Newsletter – 12/16/2009
On our recent trip to Cape York Peninsula, we came across several Frill(-neck)ed Monarchs in the Lockhart River – Iron Range district. This is quite similar to the Pied Monarch of the wet tropics of northeastern Queensland, but lacks the black breast band and has a more extensive frill and broader blue eye-rings. I’ve qualified the name as the original Frilled Monarch of northern Cape York Peninsula, Torres Strait and Papua New Guinea (Arses telescopthalmus) has recently been split into the Frilled Monarch of Torres Strait and PNG and the new Frill-necked Monarch (Arses lorealis) of northern Cape York Peninsula.
The bird in the first photo is a male, distinguishable by having black lores and a black bib, or maybe goatee would be more appropriate. It’s doing something with either the white honeydew on the flower stalk or the insects (aphids or scale insects) responsible for the honeydew. More about the ‘something’ in a moment.
Earlier the same day, another Frill-necked Monarch carrying nesting material revealed the location of her nest, hanging, hammock- or swing-like, from a long vine over a creek, a typical location thought to discourage predation by animals such as arboreal snakes. This bird stayed in the nest for a few minutes, left and then, I thought, returned. It was only later, when examining the photos that it I realised that the second bird was her mate. If you look carefully, you can see the white chin (and maybe the pale lores) of the female in the second photo and the black goatee and lores of the male in the third photo.
The fourth photo was intended to show how precariously the nest was built at the end of at least 3 metres of vine, and, again, it was only later that I noticed that one branch of the vine was broken (in the centre of the photo). It’s still attached above the nest to the other strand of the vine and I wondered whether this attachment was serendipitous or had been done as a repair by the birds. Monarchs are supposed to use cobwebs to glue their nests together. I then wondered whether the bird in the first photograph was feeding on the aphids/scale insects, feeding on the honeydew (as some birds do such as the New Zealand Honeyeater the Tui) or collecting the honeydew as glue – it’s very sticky – for nest construction.
Back at the website, I’ve added photos of:
the Cape York race of the Masked Finch
the northern race of the Black-throated Finch
White-bellied Sea-Eagle being fed on garfish by the Ferryman at Karumba
So it’s no wonder I’m late with my Christmas cards yet again!
I wish you all a safe and happy Christmas and best wishes for the New Year,
Ian Montgomery, Birdway Pty Ltd,
454 Forestry Road, Bluewater, Qld 4818
Phone: +61-7 4751 3115
Preferred Email: firstname.lastname@example.org
And God blessed them, saying, “Be fruitful and multiply, and fill the waters in the seas, and let birds multiply on the earth. (Genesis 1:22 NKJV)
The Frill-necked Monarch (Arses lorealis) is a species of songbird in the Monarchidae family. It is endemic to the rainforests of the northern Cape York Peninsula. It was considered a subspecies of the related Frilled Monarch (Arses telescophthalmus) for many years before being reclassified as a separate species in 1999.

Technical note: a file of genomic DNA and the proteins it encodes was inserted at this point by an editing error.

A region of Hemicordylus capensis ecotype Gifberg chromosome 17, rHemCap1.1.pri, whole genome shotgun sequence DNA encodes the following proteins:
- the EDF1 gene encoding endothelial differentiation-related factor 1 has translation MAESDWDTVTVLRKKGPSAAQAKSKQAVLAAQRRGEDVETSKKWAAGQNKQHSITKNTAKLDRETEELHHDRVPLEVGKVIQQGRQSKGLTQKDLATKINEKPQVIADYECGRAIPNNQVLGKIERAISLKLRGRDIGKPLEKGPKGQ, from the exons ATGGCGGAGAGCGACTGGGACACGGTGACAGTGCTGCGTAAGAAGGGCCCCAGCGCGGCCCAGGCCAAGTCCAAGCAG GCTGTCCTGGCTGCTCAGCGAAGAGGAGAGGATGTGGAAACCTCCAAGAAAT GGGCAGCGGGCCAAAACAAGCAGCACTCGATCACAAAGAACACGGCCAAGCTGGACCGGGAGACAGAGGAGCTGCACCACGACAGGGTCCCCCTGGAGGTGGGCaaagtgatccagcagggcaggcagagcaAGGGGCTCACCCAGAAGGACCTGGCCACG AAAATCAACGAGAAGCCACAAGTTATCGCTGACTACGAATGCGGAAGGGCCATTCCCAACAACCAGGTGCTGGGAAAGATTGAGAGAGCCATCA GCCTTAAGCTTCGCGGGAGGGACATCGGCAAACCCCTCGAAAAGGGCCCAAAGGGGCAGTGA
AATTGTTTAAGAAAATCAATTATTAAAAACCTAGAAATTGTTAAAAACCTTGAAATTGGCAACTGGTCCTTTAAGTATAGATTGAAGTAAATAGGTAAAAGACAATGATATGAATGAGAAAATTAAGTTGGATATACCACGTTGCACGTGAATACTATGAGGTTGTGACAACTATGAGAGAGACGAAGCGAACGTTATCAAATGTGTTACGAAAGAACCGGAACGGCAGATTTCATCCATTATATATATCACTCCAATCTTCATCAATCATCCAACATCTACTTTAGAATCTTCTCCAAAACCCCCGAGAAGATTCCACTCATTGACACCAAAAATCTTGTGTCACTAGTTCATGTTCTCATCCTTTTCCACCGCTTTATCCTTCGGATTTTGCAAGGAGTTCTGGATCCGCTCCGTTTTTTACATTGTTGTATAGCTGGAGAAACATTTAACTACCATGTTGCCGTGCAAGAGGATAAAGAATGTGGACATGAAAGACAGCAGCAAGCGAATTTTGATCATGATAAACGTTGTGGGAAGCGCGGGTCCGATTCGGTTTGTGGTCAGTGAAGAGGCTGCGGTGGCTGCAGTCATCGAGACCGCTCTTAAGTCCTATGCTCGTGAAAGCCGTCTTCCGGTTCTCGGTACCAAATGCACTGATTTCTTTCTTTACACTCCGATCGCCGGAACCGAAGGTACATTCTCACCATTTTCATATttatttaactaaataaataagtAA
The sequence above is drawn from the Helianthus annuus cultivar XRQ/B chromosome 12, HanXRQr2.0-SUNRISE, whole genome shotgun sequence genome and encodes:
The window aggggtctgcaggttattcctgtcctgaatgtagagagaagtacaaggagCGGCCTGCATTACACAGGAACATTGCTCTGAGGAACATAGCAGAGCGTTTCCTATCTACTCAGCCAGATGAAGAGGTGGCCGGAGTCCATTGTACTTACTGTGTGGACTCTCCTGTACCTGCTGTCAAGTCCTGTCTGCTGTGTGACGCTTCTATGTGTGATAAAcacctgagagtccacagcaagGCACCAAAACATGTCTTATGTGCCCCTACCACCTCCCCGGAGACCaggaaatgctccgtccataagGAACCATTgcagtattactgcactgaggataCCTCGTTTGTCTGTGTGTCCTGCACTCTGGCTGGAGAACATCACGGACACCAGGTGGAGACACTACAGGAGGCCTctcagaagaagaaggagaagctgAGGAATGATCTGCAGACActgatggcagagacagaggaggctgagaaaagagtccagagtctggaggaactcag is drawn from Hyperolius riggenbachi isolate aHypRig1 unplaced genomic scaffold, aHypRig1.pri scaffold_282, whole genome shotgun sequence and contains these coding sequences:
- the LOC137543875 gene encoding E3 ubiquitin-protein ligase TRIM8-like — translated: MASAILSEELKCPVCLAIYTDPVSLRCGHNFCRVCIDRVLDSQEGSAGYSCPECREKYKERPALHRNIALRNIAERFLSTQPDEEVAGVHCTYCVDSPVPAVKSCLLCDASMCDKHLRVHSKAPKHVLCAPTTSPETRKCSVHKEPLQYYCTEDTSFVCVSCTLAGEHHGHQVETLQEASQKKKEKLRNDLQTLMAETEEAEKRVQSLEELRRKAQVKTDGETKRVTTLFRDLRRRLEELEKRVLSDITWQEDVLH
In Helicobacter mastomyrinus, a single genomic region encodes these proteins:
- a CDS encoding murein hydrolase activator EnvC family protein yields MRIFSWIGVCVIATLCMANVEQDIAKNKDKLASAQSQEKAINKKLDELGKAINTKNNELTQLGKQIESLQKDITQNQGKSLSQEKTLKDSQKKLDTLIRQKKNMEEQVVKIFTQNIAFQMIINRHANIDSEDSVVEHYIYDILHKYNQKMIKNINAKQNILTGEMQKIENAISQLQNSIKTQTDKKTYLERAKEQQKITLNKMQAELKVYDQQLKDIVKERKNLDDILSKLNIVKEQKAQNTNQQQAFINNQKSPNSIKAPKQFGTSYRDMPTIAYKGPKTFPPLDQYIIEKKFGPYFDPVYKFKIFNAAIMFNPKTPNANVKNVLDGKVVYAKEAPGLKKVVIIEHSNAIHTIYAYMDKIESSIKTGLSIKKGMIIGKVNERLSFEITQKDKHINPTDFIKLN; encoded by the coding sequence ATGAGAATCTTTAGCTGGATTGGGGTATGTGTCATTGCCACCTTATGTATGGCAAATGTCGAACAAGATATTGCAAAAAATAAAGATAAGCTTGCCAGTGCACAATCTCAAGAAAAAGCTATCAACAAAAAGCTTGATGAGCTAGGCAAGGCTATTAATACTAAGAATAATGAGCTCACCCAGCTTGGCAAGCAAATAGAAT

The Frill-necked Monarch is a member of a group of birds termed monarch flycatchers. This group is considered either as a subfamily Monarchinae, together with the fantails as part of the drongo family Dicruridae, or as a family Monarchidae in its own right. Molecular research in the late 1980s and early 1990s revealed the monarchs belong to a large group of mainly Australasian birds known as the Corvida parvorder comprising many tropical and Australian passerines. More recently, the grouping has been refined somewhat as the monarchs have been classified in a ‘Core corvine’ group with the crows and ravens, shrikes, birds of paradise, fantails, drongos and mudnest builders.
Alternative common names include Australian Frilled Monarch, and White-lored Flycatcher.
The Frill-necked Monarch measures around 14 cm (5.5 in) in length, and the neck feathers can become erect into a small frill; the male is predominantly black and white, and can be distinguished from the similar and more common Pied Monarch by its all-white breast-the latter species having a broad black breast band. The throat, nape, shoulders, and rump are white while the wings and head are black. It has a eye-ring of bare skin, and a bright blue wattle. The bill is pale blue-grey and the eyes are dark. The female is similar but lacks the eye-ring and has white lores and a brownish tinged chest.
Breeding season is November to February with one brood raised. The nest is a shallow cup made of vines and sticks, woven together with spider webs and shredded plant material, and decorated with lichen. It is generally sited on a hanging loop of vine well away from the trunk or foliage of a sizeable tree about 2–10 metres (6.6–33 ft) above the ground. Two pink-tinged oval white eggs splotched with lavender and reddish-brown are laid measuring 19 mm x 14 mm.
Video of a Frilled Monarch (Arses telescopthalmus) by Keith.